ON THE OTHER SIDE OF THE TRACKS, PART V
‘Thanks for the haircut’ meant free
by Susie Sansom-Piper
Rockdale Reporter - March 5, 2009
The earliest known beautician in early Rockdale was Viola Mary Stovall Mitchell, also
affectionately known as “Mama Viola.”
She was the fourth child of the late George and Mary Stovall and was born in the New
Baden community of Robertson County in 1881. At age nine she moved with her parents to
Mama Viola is credited with being Rockdale’s first beautician of her race. She served her
community for more than 20 years and lived to more than 100.
During those early years beauticians used the oil lamp, oil stove and wood stove to heat
their straightening combs, manual curling irons and marcel irons to perform unique
A popular style was the croquinoile curl and marcel waves. No chemicals were used and
most beauticians could make or create their oil for use.
Another bootleg hairdresser during the late 30s was Susie E. Moultry. She became adept at
dressing the seniors’ hair of the community.
In the late 40s and 50s, as a result of the inventions of Madam C. W. Walker, new
licensed beauticians and new methods began to evolve.
They operated their shops as businesses, namely Olivia’s Shop (Olivia Mullins), Tindle’s
Shop (Myrtle M. Tindle), Emma’s Beauty Shop (Emma C. Metcalf), Gene’s Beauty Shop
(Imogene Gray), Gussie’s Shop and more.
Attending beauty school became a way of life for many future graduates.
Present day beauticians include Lynn’s Beauty shop and Doris Freeman’s Beauty Shop.
Heated irons are almost obsolete and much of hairdressing resorts to chemicals that are
specially made for hair.
Many modern day beauticians operated multi-racial shops.
In the days when electric clippers were unheard of, barbering was a profi table business
Even then the city could proudly boast of licensed barbers.
Frank “Doc” Cummings operated a barbershop for blacks at a location on what is now Plum
Henry Mosely and Hamitt “Bogus” Miller had a three-chair barbershop “uptown” in the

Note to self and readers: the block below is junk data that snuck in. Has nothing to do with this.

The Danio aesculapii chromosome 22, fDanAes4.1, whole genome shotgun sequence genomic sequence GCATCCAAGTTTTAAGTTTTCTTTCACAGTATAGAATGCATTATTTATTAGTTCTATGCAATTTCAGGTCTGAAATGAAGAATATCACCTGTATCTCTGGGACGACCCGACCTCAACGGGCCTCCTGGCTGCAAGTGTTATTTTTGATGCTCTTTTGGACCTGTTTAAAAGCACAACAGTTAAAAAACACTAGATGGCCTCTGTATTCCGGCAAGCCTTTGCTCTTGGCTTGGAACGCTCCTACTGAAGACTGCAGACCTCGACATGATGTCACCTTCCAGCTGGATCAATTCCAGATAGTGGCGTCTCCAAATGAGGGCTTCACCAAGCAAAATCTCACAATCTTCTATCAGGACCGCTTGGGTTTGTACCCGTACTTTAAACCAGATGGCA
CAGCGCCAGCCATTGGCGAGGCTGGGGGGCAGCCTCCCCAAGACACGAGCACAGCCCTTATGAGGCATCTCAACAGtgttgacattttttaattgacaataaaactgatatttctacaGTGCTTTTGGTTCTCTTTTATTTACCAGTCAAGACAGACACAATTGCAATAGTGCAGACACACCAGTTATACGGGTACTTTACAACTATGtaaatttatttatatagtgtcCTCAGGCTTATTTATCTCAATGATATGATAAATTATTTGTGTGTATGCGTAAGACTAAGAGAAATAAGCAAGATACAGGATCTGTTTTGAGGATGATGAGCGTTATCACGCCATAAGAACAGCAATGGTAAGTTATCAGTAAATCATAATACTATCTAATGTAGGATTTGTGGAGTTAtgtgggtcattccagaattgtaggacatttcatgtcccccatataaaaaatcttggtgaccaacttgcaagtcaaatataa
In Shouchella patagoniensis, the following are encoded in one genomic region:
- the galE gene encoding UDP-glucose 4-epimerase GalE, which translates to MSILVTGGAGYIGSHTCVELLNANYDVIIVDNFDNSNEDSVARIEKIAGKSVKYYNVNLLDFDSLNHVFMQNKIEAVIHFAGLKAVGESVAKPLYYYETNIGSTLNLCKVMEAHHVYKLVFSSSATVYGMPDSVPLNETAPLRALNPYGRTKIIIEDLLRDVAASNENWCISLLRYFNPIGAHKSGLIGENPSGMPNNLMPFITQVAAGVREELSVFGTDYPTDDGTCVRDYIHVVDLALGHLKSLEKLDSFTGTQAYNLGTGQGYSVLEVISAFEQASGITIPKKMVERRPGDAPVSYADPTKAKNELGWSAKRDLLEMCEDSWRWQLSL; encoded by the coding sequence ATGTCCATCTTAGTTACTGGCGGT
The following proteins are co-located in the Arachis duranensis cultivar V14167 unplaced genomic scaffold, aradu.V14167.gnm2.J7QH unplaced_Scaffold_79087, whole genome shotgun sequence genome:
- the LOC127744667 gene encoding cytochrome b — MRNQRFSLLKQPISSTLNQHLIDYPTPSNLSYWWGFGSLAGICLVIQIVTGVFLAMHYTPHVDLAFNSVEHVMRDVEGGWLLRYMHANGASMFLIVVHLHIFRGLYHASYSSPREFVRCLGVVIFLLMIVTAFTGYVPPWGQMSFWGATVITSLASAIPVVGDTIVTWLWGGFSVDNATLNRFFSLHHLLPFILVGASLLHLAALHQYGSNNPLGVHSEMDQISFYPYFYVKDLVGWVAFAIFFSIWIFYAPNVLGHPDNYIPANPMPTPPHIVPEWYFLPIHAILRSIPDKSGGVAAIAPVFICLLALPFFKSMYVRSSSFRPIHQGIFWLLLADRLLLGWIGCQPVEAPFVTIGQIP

former Ballard Furniture Store. These two operated a unique shop, for their only
clientele consisted of white customers.
However, there were many who could not afford the fee of a licensed barber so there were
“back yard” and “front porch” barbers.
They included S. T. Benson, Tom Fair, Eddie Maloy, Andrew Walton and E. J. Sansom.
Their only permanent equipment was a cane-bottomed chair or stool, and a non-fancy neck
rag, perhaps fashioned from a discarded garment or sheet.
Haircut prices ranged from “thank you for the haircut” (free) to 25 or 50 cents.
After World War II, and on into the 60s, barber shops were operated by licensed barbers,
Lois Dykes, Marion T. Benson and Leroy Phillips.
These shops were located on Third, Plum and Rice streets.
Cafes, ice cream
“Uptown” cafes were not directly open to blacks in the 30s, 40s and 50s.
If a meal was purchased in an uptown cafe it could only be eaten in a reserved space in
An early well-known cook in the Mrosko Cafe downtown was Cleo Burley Moultry. She was
well known for her famous chili and hamburgers.
Frank “Doc” Cummings had a first-class ice cream parlor on Third Street and also served
some short orders.
Jack Wratt and his wife provided short orders and a dancing place where teenagers would
Two doors from his place, Fred Foster operated an eatery and small store.
Ruby Ledbetter served hamburgers, chili, hot dogs and chicken and provided a place for
teenagers to have entertainments. Lucy Brooks’ eateries served food with sodas, Kool-Aid
or red water.
This also became a favorite place for teenagers to hang out on Friday nights and lured
teens from Rockdale throughout the county
Author Susie Piper and grandson Jerome
Hebert visit former site of Lucy Brooks
cafe, which drew teenagers from all
around Rockdale area on Friday nights